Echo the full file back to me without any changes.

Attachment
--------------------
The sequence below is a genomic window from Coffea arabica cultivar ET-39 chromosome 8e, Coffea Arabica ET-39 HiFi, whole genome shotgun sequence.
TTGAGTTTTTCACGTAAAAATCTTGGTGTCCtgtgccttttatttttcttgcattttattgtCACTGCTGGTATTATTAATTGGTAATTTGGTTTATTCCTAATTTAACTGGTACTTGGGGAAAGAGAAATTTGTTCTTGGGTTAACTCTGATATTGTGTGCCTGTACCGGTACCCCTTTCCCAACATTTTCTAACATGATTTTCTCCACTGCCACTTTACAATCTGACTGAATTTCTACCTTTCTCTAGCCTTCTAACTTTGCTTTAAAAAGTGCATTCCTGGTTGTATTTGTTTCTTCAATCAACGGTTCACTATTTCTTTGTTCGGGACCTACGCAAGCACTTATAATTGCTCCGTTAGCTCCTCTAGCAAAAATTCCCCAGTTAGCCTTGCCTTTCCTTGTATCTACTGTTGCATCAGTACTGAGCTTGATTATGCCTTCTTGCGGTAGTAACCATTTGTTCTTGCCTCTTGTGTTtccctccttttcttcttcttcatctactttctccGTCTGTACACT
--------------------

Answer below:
The sequence below is a genomic window from Coffea arabica cultivar ET-39 chromosome 8e, Coffea Arabica ET-39 HiFi, whole genome shotgun sequence.
TTGAGTTTTTCACGTAAAAATCTTGGTGTCCtgtgccttttatttttcttgcattttattgtCACTGCTGGTATTATTAATTGGTAATTTGGTTTATTCCTAATTTAACTGGTACTTGGGGAAAGAGAAATTTGTTCTTGGGTTAACTCTGATATTGTGTGCCTGTACCGGTACCCCTTTCCCAACATTTTCTAACATGATTTTCTCCACTGCCACTTTACAATCTGACTGAATTTCTACCTTTCTCTAGCCTTCTAACTTTGCTTTAAAAAGTGCATTCCTGGTTGTATTTGTTTCTTCAATCAACGGTTCACTATTTCTTTGTTCGGGACCTACGCAAGCACTTATAATTGCTCCGTTAGCTCCTCTAGCAAAAATTCCCCAGTTAGCCTTGCCTTTCCTTGTATCTACTGTTGCATCAGTACTGAGCTTGATTATGCCTTCTTGCGGTAGTAACCATTTGTTCTTGCCTCTTGTGTTtccctccttttcttcttcttcatctactttctccGTCTGTACACT